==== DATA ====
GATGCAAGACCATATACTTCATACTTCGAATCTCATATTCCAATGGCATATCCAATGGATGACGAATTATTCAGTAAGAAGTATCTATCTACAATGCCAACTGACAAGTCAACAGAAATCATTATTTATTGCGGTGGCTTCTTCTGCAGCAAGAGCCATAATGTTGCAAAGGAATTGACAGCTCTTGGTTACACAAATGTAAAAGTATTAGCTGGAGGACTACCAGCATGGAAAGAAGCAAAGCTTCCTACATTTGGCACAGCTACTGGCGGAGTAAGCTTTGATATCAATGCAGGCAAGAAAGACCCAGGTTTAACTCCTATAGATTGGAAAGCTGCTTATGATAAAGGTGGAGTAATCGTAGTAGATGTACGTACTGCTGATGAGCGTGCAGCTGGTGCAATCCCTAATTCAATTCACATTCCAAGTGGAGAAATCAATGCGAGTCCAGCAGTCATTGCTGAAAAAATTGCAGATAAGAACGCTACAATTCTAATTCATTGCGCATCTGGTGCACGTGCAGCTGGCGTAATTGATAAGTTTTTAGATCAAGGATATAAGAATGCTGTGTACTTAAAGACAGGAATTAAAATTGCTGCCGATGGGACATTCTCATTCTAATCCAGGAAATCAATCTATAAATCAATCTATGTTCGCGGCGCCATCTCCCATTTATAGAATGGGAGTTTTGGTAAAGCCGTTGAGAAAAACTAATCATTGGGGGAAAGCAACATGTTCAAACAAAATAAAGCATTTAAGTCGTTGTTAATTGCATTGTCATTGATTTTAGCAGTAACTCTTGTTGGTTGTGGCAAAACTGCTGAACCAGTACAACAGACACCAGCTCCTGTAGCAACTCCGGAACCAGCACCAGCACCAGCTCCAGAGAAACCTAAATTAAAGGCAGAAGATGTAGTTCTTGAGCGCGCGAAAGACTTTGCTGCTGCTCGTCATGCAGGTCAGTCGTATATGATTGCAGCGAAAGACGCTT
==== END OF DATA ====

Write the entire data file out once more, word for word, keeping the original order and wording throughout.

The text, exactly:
GATGCAAGACCATATACTTCATACTTCGAATCTCATATTCCAATGGCATATCCAATGGATGACGAATTATTCAGTAAGAAGTATCTATCTACAATGCCAACTGACAAGTCAACAGAAATCATTATTTATTGCGGTGGCTTCTTCTGCAGCAAGAGCCATAATGTTGCAAAGGAATTGACAGCTCTTGGTTACACAAATGTAAAAGTATTAGCTGGAGGACTACCAGCATGGAAAGAAGCAAAGCTTCCTACATTTGGCACAGCTACTGGCGGAGTAAGCTTTGATATCAATGCAGGCAAGAAAGACCCAGGTTTAACTCCTATAGATTGGAAAGCTGCTTATGATAAAGGTGGAGTAATCGTAGTAGATGTACGTACTGCTGATGAGCGTGCAGCTGGTGCAATCCCTAATTCAATTCACATTCCAAGTGGAGAAATCAATGCGAGTCCAGCAGTCATTGCTGAAAAAATTGCAGATAAGAACGCTACAATTCTAATTCATTGCGCATCTGGTGCACGTGCAGCTGGCGTAATTGATAAGTTTTTAGATCAAGGATATAAGAATGCTGTGTACTTAAAGACAGGAATTAAAATTGCTGCCGATGGGACATTCTCATTCTAATCCAGGAAATCAATCTATAAATCAATCTATGTTCGCGGCGCCATCTCCCATTTATAGAATGGGAGTTTTGGTAAAGCCGTTGAGAAAAACTAATCATTGGGGGAAAGCAACATGTTCAAACAAAATAAAGCATTTAAGTCGTTGTTAATTGCATTGTCATTGATTTTAGCAGTAACTCTTGTTGGTTGTGGCAAAACTGCTGAACCAGTACAACAGACACCAGCTCCTGTAGCAACTCCGGAACCAGCACCAGCACCAGCTCCAGAGAAACCTAAATTAAAGGCAGAAGATGTAGTTCTTGAGCGCGCGAAAGACTTTGCTGCTGCTCGTCATGCAGGTCAGTCGTATATGATTGCAGCGAAAGACGCTT